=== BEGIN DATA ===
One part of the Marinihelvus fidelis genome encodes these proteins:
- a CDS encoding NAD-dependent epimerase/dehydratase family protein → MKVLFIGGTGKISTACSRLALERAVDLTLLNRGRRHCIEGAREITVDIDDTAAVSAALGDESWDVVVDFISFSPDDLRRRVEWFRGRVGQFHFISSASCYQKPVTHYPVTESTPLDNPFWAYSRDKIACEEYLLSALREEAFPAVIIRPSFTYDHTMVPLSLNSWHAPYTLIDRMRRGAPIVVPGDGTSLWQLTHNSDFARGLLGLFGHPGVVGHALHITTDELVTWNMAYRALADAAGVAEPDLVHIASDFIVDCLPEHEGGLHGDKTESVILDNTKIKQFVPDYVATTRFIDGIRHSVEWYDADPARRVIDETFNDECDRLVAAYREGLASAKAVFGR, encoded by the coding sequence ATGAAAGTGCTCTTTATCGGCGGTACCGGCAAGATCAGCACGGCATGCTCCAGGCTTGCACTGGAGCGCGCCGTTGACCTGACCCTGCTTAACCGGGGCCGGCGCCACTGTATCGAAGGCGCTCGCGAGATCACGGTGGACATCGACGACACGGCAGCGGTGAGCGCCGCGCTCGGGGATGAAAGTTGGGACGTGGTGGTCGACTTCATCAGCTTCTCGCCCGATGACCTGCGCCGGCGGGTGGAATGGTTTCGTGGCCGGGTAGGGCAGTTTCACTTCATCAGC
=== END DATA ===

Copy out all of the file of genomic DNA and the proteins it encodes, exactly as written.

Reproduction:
One part of the Marinihelvus fidelis genome encodes these proteins:
- a CDS encoding NAD-dependent epimerase/dehydratase family protein → MKVLFIGGTGKISTACSRLALERAVDLTLLNRGRRHCIEGAREITVDIDDTAAVSAALGDESWDVVVDFISFSPDDLRRRVEWFRGRVGQFHFISSASCYQKPVTHYPVTESTPLDNPFWAYSRDKIACEEYLLSALREEAFPAVIIRPSFTYDHTMVPLSLNSWHAPYTLIDRMRRGAPIVVPGDGTSLWQLTHNSDFARGLLGLFGHPGVVGHALHITTDELVTWNMAYRALADAAGVAEPDLVHIASDFIVDCLPEHEGGLHGDKTESVILDNTKIKQFVPDYVATTRFIDGIRHSVEWYDADPARRVIDETFNDECDRLVAAYREGLASAKAVFGR, encoded by the coding sequence ATGAAAGTGCTCTTTATCGGCGGTACCGGCAAGATCAGCACGGCATGCTCCAGGCTTGCACTGGAGCGCGCCGTTGACCTGACCCTGCTTAACCGGGGCCGGCGCCACTGTATCGAAGGCGCTCGCGAGATCACGGTGGACATCGACGACACGGCAGCGGTGAGCGCCGCGCTCGGGGATGAAAGTTGGGACGTGGTGGTCGACTTCATCAGCTTCTCGCCCGATGACCTGCGCCGGCGGGTGGAATGGTTTCGTGGCCGGGTAGGGCAGTTTCACTTCATCAGC